God's people are peculiar. Their spirit cannot mingle with the spirit and influence of the world. You do not wish to bear the Christian name and yet be unworthy of it.
But there is a good peculiar and there is a bad peculiar. Good peculiar is showing love where everyone else seems to express hate. It is standing out in such a way that your character points people to a loving God.
Bad peculiar is simply being strange. It often expresses itself in the form of legalism. It is trying to look like a 19th century Christian while living in the 21st century. We look at 19th century Christians and they may look peculiar to us today. But during their own time many of them were cutting edge.
James White looked just like the President of his day (Abraham Lincoln),
Ellen White looked like the famous advocate for the rights of woman to vote Susan B Anthony.
They looked the same because they were part of the same cultural zeitgeist.Ellen White was just 17 years old when she received a vision from God. She was young, she was sick, and she was female, but God used her to help shape and transform society at a time when women didn't even have the right to vote. She is the most translated female author in American history. She wasn't strange in odd sort of way, she was peculiar in a cutting edge sort of way. She spoke up for equal rights of slaves, woman, and children. She challenged unjust power structures and gave talks in front of thousands of people. She was a good peculiar she used her voice as an agent of change at a time when women were not permitted to have a voice at all. And it all started by responding to God's call as a young teenage girl in Maine.
When the Seventh-day Adventist Church was newly formed, it was teenagers and young adults who held many leadership positions and helped to transform the church into the organization it is today.
Lynette Frantzen makes this point in her excellent Adventist Review article:
"Many of the Adventist pioneers first began their work when they were teenagers. Pioneers such as Ellen Harmon White, John Loughborough, J. N. Andrews, Uriah Smith, and John Harvey Kellogg were teenagers and young adults when they began making an impact in the Seventh-day Adventist Church. They were young, vibrant, and on fire for God! Yet despite the impact those young Adventist pioneers had, many Adventist churches today are afraid to give young adults opportunities, and many young adults are afraid to step out boldly to take opportunities and to make an impact on their local churches.
John Loughborough was baptized as a first-day Adventist when he was 16 years old, then joined the Seventh-day Adventist movement three years later. When he turned 17 years old, he became an itinerant preacher. Of his own accord he gathered together tracts, walked many miles handing them out, and studied the Bible from house to house. That same year he began preaching, and before his eighteenth birthday he toured with an evangelist, helping to hold evangelistic seminars and winning many to Christ.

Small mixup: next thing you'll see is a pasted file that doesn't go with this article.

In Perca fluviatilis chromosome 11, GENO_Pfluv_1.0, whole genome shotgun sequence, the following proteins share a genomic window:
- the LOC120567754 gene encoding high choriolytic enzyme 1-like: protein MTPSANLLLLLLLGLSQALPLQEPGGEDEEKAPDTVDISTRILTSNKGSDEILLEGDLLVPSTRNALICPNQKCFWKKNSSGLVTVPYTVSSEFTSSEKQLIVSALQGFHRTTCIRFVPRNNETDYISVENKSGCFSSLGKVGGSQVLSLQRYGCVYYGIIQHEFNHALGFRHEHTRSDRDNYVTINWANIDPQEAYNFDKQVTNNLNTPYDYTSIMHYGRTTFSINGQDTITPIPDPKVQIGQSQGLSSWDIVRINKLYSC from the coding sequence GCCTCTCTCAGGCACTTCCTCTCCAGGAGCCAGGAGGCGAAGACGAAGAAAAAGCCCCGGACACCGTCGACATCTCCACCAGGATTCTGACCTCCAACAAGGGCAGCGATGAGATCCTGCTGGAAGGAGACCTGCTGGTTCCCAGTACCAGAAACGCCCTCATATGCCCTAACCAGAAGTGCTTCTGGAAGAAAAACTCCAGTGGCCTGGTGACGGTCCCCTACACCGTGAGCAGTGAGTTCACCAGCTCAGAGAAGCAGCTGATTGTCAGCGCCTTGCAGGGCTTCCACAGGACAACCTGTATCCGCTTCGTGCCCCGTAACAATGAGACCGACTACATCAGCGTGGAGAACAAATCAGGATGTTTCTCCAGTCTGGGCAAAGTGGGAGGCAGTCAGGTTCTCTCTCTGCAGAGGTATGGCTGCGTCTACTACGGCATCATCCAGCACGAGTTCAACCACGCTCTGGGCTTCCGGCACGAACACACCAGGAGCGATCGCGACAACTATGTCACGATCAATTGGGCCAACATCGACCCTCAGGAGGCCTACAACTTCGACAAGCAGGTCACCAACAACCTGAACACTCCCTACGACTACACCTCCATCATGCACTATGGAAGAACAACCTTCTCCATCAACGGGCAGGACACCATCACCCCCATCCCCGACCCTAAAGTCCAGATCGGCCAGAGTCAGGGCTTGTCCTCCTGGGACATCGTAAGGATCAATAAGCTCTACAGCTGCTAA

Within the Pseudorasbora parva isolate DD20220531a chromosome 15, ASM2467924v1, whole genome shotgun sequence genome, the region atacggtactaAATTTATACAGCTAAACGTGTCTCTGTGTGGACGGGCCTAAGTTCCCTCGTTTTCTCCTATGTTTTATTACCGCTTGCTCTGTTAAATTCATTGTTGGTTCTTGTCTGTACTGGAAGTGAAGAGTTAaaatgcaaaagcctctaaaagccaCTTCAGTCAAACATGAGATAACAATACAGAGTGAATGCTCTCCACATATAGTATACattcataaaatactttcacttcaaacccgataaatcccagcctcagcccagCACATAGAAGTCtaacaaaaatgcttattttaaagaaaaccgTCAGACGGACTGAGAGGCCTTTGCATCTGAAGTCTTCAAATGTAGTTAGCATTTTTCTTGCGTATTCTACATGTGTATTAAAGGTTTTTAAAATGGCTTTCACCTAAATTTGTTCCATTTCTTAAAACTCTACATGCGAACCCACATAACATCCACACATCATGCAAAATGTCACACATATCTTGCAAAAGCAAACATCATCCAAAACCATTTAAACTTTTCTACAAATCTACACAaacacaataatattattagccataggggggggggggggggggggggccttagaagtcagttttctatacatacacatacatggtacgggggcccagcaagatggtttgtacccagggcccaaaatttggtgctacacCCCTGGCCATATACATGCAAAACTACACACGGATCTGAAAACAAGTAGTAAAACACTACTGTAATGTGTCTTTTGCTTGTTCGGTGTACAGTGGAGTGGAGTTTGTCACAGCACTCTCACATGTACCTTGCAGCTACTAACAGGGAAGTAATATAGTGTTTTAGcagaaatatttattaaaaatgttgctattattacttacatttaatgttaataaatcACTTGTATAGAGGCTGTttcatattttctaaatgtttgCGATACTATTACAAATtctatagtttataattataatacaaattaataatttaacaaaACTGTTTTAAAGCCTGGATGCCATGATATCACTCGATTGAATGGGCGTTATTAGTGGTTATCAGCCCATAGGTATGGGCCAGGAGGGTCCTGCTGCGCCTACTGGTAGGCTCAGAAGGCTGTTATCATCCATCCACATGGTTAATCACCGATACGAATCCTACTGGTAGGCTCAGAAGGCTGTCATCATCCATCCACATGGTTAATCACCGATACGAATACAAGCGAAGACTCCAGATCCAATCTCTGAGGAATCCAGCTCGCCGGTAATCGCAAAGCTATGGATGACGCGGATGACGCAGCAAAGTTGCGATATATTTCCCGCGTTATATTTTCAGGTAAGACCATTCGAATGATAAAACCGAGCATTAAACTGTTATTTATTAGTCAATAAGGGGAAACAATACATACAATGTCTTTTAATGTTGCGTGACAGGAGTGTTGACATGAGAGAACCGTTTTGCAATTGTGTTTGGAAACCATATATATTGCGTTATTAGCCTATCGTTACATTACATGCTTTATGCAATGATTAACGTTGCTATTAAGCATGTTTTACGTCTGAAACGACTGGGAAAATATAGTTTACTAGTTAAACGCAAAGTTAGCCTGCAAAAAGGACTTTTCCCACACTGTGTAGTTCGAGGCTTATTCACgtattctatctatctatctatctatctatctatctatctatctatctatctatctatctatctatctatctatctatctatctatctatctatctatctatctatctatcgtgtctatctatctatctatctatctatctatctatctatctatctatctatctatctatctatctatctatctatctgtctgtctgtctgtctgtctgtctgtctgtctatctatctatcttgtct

John Nevins Andrews, or J. N. Andrews, was a major leader and evangelist in the Adventist church, and he worked closely with James and Ellen White. By the time Andrews was 26 years old, he discovered, as a theologian, that the two-horned beast of Revelation was the United States of America. He also helped Adventists to understand the Sabbath as reaching from sunset Friday to sunset Saturday. Andrews helped organize the Adventist church as a legal organization so the church could obtain legal possession of property. Between the ages of 31 and 35 Andrews chaired the committee that suggested a plan of organization for the church's publishing house in Battle Creek, Michigan, and lobbied during the Civil War for Adventist draftees to be able to receive noncombatant designation. Later in life he also became one of the church's first missionaries.
At the age of 23 Uriah Smith became editor of the Review and Herald (now the Adventist Review) magazine.
Dr. John Harvey Kellogg. Kellog turned 23 one day after he graduated from medical school, and immediately began working at the Adventist health institute at Battle Creek, becoming medical superintendent in 1876. He held that position for 67 years.
Despite the awesome faith and work of Adventist pioneers such as Ellen Harmon White, John Loughborough, J. N. Andrews, Uriah Smith, and John Harvey Kellogg, they are too often thought of as old and solemn instead of young and on fire for God, as they were. And if these individuals could be such incredible pioneers at such a young age, why do many think only older people can be workers in the church now? When young people want to help with responsibilities in the church, they should be trained and allowed to."
Good peculiar is fresh, innovative, and seeks unity in a world that is becoming more and more polarized. Good peculiar stands out in a selfish world not by being odd in the way that we dress, but by being different in the way that we love.